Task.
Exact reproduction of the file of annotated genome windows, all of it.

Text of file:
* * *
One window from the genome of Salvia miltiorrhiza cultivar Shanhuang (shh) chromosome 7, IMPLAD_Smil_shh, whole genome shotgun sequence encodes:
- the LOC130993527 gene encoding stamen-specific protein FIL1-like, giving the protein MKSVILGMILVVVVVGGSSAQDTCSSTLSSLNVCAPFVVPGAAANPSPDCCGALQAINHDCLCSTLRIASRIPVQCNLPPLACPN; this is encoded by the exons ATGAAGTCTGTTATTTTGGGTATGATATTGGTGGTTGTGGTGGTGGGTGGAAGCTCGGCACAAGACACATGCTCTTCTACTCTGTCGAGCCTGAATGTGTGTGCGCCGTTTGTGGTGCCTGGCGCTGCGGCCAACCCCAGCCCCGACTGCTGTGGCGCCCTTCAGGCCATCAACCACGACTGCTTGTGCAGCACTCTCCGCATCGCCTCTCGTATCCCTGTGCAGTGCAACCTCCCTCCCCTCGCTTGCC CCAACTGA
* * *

One window from the genome of Salvia miltiorrhiza cultivar Shanhuang (shh) chromosome 7, IMPLAD_Smil_shh, whole genome shotgun sequence encodes:
- the LOC130993527 gene encoding stamen-specific protein FIL1-like, giving the protein MKSVILGMILVVVVVGGSSAQDTCSSTLSSLNVCAPFVVPGAAANPSPDCCGALQAINHDCLCSTLRIASRIPVQCNLPPLACPN; this is encoded by the exons ATGAAGTCTGTTATTTTGGGTATGATATTGGTGGTTGTGGTGGTGGGTGGAAGCTCGGCACAAGACACATGCTCTTCTACTCTGTCGAGCCTGAATGTGTGTGCGCCGTTTGTGGTGCCTGGCGCTGCGGCCAACCCCAGCCCCGACTGCTGTGGCGCCCTTCAGGCCATCAACCACGACTGCTTGTGCAGCACTCTCCGCATCGCCTCTCGTATCCCTGTGCAGTGCAACCTCCCTCCCCTCGCTTGCC CCAACTGA